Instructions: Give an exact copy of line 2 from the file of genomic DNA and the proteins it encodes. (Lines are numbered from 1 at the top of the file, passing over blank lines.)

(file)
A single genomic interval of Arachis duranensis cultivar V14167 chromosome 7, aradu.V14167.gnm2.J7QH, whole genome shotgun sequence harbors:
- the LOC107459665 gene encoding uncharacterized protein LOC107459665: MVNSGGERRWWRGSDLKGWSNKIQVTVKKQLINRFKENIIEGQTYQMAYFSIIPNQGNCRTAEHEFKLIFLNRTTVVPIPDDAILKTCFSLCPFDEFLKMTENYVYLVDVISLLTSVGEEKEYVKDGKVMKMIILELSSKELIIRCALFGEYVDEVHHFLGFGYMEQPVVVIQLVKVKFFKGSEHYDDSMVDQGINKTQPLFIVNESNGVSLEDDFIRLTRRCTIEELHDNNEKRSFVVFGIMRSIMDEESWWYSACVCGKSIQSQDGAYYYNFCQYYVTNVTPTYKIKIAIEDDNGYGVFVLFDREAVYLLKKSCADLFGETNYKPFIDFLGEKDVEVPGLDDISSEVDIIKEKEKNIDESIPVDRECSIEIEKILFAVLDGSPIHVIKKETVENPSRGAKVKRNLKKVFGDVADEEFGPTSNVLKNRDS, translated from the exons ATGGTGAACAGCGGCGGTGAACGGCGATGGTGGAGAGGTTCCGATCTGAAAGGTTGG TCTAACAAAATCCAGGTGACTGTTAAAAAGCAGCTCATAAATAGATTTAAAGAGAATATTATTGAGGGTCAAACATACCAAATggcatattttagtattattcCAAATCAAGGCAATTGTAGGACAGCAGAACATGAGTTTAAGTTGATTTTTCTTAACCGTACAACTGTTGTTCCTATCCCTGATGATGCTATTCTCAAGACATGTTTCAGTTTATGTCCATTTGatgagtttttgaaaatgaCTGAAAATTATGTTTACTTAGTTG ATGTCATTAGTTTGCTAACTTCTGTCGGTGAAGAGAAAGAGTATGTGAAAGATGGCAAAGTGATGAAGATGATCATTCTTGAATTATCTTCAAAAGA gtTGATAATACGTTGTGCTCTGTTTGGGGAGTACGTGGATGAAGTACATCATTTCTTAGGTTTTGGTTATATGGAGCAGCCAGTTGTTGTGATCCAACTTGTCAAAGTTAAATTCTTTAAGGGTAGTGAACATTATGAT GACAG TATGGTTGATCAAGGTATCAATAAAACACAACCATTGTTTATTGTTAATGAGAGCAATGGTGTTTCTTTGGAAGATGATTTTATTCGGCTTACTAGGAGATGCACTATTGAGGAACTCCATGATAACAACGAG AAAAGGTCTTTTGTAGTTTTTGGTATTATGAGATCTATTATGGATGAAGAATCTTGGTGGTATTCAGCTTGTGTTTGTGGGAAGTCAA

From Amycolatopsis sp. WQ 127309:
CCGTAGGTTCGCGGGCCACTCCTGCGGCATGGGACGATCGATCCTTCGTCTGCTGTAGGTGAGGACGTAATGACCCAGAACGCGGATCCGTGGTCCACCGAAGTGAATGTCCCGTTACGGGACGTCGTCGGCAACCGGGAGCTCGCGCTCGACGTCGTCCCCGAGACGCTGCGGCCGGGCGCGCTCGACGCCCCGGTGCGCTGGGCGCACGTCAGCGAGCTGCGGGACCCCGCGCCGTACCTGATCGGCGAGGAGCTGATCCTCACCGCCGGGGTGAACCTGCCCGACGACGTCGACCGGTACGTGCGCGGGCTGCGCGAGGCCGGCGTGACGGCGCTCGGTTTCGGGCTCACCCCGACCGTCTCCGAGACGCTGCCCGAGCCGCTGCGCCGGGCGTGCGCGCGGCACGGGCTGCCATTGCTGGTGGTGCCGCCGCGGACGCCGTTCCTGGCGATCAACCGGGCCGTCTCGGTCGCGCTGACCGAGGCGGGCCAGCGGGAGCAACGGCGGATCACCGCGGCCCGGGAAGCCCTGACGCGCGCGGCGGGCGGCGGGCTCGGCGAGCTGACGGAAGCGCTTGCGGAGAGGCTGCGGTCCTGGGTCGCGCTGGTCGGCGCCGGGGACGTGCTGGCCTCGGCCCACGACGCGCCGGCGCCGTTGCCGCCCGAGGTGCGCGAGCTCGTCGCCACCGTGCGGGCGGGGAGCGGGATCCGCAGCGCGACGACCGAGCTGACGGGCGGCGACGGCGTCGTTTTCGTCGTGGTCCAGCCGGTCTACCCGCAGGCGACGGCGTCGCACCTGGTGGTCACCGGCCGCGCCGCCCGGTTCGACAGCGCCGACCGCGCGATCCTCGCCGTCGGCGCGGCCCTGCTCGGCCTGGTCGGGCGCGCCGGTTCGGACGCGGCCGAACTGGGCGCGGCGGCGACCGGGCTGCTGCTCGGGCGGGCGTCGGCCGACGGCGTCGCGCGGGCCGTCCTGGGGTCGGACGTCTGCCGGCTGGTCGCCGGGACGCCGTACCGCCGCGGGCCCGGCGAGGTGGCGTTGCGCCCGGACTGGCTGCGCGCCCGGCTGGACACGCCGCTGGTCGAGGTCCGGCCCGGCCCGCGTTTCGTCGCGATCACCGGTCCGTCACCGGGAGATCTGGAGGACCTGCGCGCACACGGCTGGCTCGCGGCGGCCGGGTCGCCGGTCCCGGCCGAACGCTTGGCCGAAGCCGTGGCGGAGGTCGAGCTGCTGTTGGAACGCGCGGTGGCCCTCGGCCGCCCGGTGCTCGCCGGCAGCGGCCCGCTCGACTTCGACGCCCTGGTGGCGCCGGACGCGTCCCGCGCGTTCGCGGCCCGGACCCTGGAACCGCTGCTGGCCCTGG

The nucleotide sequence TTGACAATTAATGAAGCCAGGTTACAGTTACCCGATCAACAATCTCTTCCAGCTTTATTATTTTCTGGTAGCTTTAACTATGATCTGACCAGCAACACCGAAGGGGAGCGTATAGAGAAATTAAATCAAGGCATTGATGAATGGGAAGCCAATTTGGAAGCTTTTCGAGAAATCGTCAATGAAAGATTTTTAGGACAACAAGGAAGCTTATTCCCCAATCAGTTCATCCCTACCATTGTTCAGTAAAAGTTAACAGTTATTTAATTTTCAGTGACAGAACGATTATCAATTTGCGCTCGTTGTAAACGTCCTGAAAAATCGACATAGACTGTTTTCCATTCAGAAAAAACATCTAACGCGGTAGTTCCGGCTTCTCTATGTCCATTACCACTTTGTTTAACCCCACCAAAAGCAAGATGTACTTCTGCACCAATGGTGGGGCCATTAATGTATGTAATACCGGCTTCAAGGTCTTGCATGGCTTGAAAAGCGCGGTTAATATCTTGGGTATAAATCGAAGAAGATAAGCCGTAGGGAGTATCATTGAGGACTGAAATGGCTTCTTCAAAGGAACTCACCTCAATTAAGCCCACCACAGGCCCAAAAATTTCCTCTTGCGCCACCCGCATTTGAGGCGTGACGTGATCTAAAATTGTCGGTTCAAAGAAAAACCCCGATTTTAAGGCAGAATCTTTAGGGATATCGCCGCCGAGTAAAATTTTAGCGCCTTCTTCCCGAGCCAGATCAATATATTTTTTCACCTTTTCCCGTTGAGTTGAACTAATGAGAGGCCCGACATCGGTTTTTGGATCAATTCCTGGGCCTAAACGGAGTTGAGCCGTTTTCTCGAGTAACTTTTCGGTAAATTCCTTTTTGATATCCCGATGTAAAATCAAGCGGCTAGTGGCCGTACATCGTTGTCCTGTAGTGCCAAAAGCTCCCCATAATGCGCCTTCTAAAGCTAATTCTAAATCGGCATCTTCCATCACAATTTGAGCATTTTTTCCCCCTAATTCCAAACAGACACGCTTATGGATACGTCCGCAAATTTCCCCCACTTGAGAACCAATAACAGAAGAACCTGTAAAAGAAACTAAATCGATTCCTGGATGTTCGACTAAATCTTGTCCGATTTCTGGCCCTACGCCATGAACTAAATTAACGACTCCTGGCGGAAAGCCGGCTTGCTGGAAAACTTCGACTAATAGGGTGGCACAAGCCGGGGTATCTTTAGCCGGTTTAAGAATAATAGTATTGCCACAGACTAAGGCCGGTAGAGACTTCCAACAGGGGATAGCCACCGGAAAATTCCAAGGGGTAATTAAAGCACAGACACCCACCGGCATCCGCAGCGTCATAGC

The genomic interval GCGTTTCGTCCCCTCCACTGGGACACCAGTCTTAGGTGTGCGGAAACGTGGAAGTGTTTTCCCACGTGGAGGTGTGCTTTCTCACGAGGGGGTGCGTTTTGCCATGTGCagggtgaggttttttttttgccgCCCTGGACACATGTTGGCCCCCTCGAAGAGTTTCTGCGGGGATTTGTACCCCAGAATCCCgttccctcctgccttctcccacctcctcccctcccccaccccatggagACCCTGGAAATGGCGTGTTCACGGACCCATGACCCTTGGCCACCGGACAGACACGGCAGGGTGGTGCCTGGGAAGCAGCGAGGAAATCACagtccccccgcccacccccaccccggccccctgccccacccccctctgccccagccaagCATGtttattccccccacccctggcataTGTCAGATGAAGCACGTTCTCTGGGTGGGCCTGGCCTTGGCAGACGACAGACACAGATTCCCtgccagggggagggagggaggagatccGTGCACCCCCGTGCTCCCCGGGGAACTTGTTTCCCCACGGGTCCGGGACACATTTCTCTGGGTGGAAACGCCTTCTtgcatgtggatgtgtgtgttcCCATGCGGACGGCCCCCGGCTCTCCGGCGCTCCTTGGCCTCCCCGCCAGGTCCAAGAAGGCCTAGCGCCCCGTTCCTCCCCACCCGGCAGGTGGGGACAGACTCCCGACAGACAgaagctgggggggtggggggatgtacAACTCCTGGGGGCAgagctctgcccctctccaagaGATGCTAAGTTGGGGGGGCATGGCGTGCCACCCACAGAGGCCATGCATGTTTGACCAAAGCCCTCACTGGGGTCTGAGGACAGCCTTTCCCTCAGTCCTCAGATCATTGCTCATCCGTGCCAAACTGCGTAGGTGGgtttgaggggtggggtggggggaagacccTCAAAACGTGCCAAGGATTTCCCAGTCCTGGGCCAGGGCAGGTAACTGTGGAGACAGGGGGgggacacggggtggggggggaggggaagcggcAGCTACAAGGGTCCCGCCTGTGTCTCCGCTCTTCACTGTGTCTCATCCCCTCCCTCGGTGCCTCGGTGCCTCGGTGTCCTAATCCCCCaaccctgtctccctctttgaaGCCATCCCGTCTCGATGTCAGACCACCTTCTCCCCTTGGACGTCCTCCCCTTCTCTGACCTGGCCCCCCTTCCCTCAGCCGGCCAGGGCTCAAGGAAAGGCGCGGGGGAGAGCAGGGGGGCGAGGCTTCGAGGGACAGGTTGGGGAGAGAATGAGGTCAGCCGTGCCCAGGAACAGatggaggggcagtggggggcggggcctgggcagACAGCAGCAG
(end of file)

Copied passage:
- the LOC107459665 gene encoding uncharacterized protein LOC107459665: MVNSGGERRWWRGSDLKGWSNKIQVTVKKQLINRFKENIIEGQTYQMAYFSIIPNQGNCRTAEHEFKLIFLNRTTVVPIPDDAILKTCFSLCPFDEFLKMTENYVYLVDVISLLTSVGEEKEYVKDGKVMKMIILELSSKELIIRCALFGEYVDEVHHFLGFGYMEQPVVVIQLVKVKFFKGSEHYDDSMVDQGINKTQPLFIVNESNGVSLEDDFIRLTRRCTIEELHDNNEKRSFVVFGIMRSIMDEESWWYSACVCGKSIQSQDGAYYYNFCQYYVTNVTPTYKIKIAIEDDNGYGVFVLFDREAVYLLKKSCADLFGETNYKPFIDFLGEKDVEVPGLDDISSEVDIIKEKEKNIDESIPVDRECSIEIEKILFAVLDGSPIHVIKKETVENPSRGAKVKRNLKKVFGDVADEEFGPTSNVLKNRDS, translated from the exons ATGGTGAACAGCGGCGGTGAACGGCGATGGTGGAGAGGTTCCGATCTGAAAGGTTGG TCTAACAAAATCCAGGTGACTGTTAAAAAGCAGCTCATAAATAGATTTAAAGAGAATATTATTGAGGGTCAAACATACCAAATggcatattttagtattattcCAAATCAAGGCAATTGTAGGACAGCAGAACATGAGTTTAAGTTGATTTTTCTTAACCGTACAACTGTTGTTCCTATCCCTGATGATGCTATTCTCAAGACATGTTTCAGTTTATGTCCATTTGatgagtttttgaaaatgaCTGAAAATTATGTTTACTTAGTTG ATGTCATTAGTTTGCTAACTTCTGTCGGTGAAGAGAAAGAGTATGTGAAAGATGGCAAAGTGATGAAGATGATCATTCTTGAATTATCTTCAAAAGA gtTGATAATACGTTGTGCTCTGTTTGGGGAGTACGTGGATGAAGTACATCATTTCTTAGGTTTTGGTTATATGGAGCAGCCAGTTGTTGTGATCCAACTTGTCAAAGTTAAATTCTTTAAGGGTAGTGAACATTATGAT GACAG TATGGTTGATCAAGGTATCAATAAAACACAACCATTGTTTATTGTTAATGAGAGCAATGGTGTTTCTTTGGAAGATGATTTTATTCGGCTTACTAGGAGATGCACTATTGAGGAACTCCATGATAACAACGAG AAAAGGTCTTTTGTAGTTTTTGGTATTATGAGATCTATTATGGATGAAGAATCTTGGTGGTATTCAGCTTGTGTTTGTGGGAAGTCAA